hardware and software for comparing the signature of said incoming data with a stored priority data signature;
hardware and software for preventing priority data from being processed; and
a medium for transmitting both priority and non-priority data to an ethernet MAC layer.
41. The device of claim 40, wherein the incoming data is received at a node of the network.
42. The device of claim 41, wherein the node comprises a programmable logic controller device.
43. The device of claim 41, wherein the node comprises an input/output device.
44. The device of claim 40, further comprising:
a local memory unit for storing the priority data;
a processing unit for extracting information from said priority data; and
a medium for transmitting said information to a memory location of a host device.
Description
BACKGROUND OF THE INVENTION

[0001] The invention relates to computer networking. More specifically, the invention relates to Local Area Networks (LANs). Even more specifically, the invention relates to methods and systems for optimizing data transfer on a Local Area Network by prioritizing specific data types

[0002] Networking allows one device (e.g., a computer) to send information to and receive information from another device (e.g., a computer). In 1973, at Xerox Corporation's Palo Alto Research Center (more commonly known as PARC), researcher Bob Metcalfe designed and tested the first Ethernet network, a standard networking protocol that is used widely today. Metcalfe developed the physical method of cabling that connected devices on the Ethernet as well as the standards that governed communication on the cable.

[0003] Computers and computing devices currently need to communicate with each other almost constantly. Thus, the high-speed communication provided by networking represents an important aspect of many businesses. The current industry need for fast, efficient, low-cost networking, drives a continual effort to improve networking architecture, protocol, and performance.

[0004] One type of network is a local area network (LAN). LAN's may provide a communication interface in many environments, e.g., a factory containing many automated machines communicating with each other. Through a LAN (hardware, network protocol, etc.), the machines communicate to each other or to a control center, thereby allowing a complex, coordinated communication capability. The networked automated machines and processes, however, are often limited by the speed of the LAN to which they are connected.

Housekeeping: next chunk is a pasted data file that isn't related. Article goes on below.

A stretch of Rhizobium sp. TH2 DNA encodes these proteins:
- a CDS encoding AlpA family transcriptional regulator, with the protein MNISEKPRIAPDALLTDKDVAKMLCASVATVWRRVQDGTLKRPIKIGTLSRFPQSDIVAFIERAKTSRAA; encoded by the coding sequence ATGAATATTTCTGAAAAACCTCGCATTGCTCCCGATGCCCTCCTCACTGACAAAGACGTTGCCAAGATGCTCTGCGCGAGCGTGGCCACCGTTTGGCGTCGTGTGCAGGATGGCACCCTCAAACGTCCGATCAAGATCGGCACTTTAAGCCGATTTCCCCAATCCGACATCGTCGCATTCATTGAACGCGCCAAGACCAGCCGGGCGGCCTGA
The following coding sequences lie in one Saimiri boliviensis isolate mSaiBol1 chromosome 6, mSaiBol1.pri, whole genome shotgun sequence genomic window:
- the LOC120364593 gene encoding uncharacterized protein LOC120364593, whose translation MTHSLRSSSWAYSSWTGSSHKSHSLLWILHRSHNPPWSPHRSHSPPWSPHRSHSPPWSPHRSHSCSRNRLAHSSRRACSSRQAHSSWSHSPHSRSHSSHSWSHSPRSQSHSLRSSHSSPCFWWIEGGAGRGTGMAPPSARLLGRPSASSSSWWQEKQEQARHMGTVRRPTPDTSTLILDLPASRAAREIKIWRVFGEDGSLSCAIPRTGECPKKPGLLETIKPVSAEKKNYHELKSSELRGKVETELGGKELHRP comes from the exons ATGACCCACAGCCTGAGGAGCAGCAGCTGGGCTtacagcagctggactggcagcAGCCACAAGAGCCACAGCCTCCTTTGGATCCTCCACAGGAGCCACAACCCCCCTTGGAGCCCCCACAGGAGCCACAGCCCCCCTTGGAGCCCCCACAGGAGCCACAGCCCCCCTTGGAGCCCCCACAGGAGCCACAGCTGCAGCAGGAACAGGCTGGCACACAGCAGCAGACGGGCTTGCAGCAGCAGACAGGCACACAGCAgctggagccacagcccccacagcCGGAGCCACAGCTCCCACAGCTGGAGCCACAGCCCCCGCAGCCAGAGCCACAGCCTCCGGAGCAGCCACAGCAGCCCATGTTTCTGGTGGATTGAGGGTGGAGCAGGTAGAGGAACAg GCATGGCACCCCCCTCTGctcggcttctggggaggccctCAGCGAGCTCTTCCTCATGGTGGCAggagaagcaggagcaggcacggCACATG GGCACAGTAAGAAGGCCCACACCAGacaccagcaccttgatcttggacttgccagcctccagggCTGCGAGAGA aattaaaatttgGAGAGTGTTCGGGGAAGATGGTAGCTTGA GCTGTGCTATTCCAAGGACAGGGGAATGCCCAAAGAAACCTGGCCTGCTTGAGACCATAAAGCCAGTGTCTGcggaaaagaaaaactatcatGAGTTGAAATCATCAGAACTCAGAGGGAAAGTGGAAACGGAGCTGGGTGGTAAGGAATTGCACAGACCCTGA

[0005] The network speed can be affected by the number of computing devices that share the network, the size and number of messages being sent over the network, processing speed, etc. The algorithm that controls the transfer of data is called a protocol, e.g., Ethernet. If many messages are being processed on the network at the same time, a bottleneck is often created because each computing device (often called a node) receiving the messages must take time to analyze parts of each message.

[0006] There are many types of data transmitted over local area networks, each with a different signature. Some data has a higher priority than others, especially in time sensitive applications (e.g., automated machinery) that rely on specific data being transferred over a LAN in order to perform a function. Many existing network protocols, however, provide only primitive priority message handling, i.e., priority data often waits to be processed. Additionally, some data transmitted over a LAN are not even relevant to every device on the network, but still require processing time.

[0007] In the past, efforts to increase the speed of extant LANs have mainly focused on either increasing the processing capacity and/or increasing the communication bandwidth of the networks. In particular, increasing network bandwidth has recently been advancing more rapidly than processing power, and is a common “upgrade” to existing networks. While adding more processing power and bandwidth to a network can be effective, it is an expensive solution to a problem that can be resolved by efficient network data management.

BRIEF SUMMARY OF THE INVENTION

[0008] The invention provides a method and system for transferring data within a network. The method and system of the invention handle different priority data on extant Local Area Networks (LANS) by modifying the standard Ethernet protocol path used to process data. Data on the network is received at nodes and/or switches having a modified Ethernet protocol path, wherein real-time control Ethernet components are placed between the Ethernet PHY and MAC layers. The real-time control Ethernet components compare the incoming data with data signatures stored locally and provide new modes of handling a variety of priority and non-priority data.